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Epic Reading: Getting The Poem Right

A friend of mine, in response to some demurring, modest comment I made, pointed out that my hobby of reading epic poems (in translation) is… unusual.


It also wasn’t meant to be a habit. It just got a little bit out of hand.


Anyway, I’m somewhat interested in epic poems, and since I also work in theatre, one of my interests has been in their presentation. Thus one of my 12 Shows in the original plan was to do an epic poetry reading and see how it felt.


Initially, I’d planned to use Mallory’s L’morte d’Arthur, a chivalric romance. However, it’s both heavy and not immediately useful to me.


So instead I used Milton’s Paradise Lost, a work decidedly written to be read, which I possess in a portable and heavily-annotated edition.


I sat outside St Giles’ in the Barbican, where Milton happens to be buried (A genuine coincidence; I’d picked the venue because it was pretty and close to my afternoon rehearsals) and read through Books 2-3, then selections of Book 6.


A somewhat esoteric selection, but I’d read Book 1 aloud for practice, and then one of the listeners requested Book 6 (the War in Heaven section) or Book 7 (the Creation), and Book 7 is quite… dull by comparison.


Renewed Appreciation

As ever, reading Milton aloud draws attention to the quality and detail in the verse. It’s a hugely intricate text, which has a good sense of pace and some gorgeous images (also the phrase “sparkles dire”).


It manages to be exciting, with far more vivid characterisation than I’d remembered. Satan’s grandeur contrasts beautifully with various conniving fallen angels, upright servants of God, and God himself. Each has a distinct tone.


The mirroring of the councils of Hell and Heaven, and the comparable political wrangling of their leaders and their leaders’ chief supporters, sticks in the mind, as does the bitterness towards Heaven.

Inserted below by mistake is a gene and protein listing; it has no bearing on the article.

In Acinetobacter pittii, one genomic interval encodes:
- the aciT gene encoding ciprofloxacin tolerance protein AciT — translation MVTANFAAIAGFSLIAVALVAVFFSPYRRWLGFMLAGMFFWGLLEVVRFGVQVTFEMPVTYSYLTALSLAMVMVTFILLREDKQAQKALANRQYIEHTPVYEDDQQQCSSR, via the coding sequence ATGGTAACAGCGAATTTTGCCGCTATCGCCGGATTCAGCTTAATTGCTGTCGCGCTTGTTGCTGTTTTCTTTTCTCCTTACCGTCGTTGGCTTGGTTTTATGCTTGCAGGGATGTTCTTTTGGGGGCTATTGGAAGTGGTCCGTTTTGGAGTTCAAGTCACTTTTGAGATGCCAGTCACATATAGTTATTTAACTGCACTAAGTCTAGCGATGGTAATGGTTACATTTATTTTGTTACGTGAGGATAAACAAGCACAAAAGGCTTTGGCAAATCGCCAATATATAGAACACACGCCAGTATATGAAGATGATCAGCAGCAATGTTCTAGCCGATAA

But the reading?


Was not a success.


Matters Of Setting


On a practical matter of geography, it was quite cold yesterday. Each book read took about 30-40 minutes. Not hugely pleasant.


Reflecting on my basic knowledge of literary culture in the period, my suspicion is that this is poetry to be read aloud, but in a domestic setting, potentially while people perform other tasks.


It is also sometimes difficult poetry to read, especially given Milton’s occasional delves into encyclopaedic lists of mythic figures and places. I also learnt that Milton probably writes for breathing on the colons, rather than (as Shakespeare) the full stops.


It also requires a fairly swift pace. At what I’d consider a ‘Victorian’ grand tempo, some of the longer descriptions drag (at least for a modern audience). It stops having the enthralling quality that I suspect it wants to have throughout.


How To Do Epic Readings Properly - Some Options


It might well be that with texts written for performance (such as the Iliad or Mahabharata) it is far easier to, well, perform them.


Perhaps Paradise Lost needs to be deliberately durational, presenting two books each evening for five days as an event.


One trick that seemed to work was sharing the reading between the group. The poem has clear episodes, at which someone could pass on the book.


I’d also be interested in getting together a larger group and playing with different forms of etiquette. Rather than quiet listening, what happens if people can call out their approval and enjoyment? What if there are are shared agreements about noises for disapproval of the characters? Such things are features of certain poetic performance traditions.


And, of course, having someone who’d practiced the sections first might help.


But for now, an interesting experiment to have tried with limited success, and definite learning.


Lithograph. A winged figure stands atop a crag, looking into a valley at sunrise.

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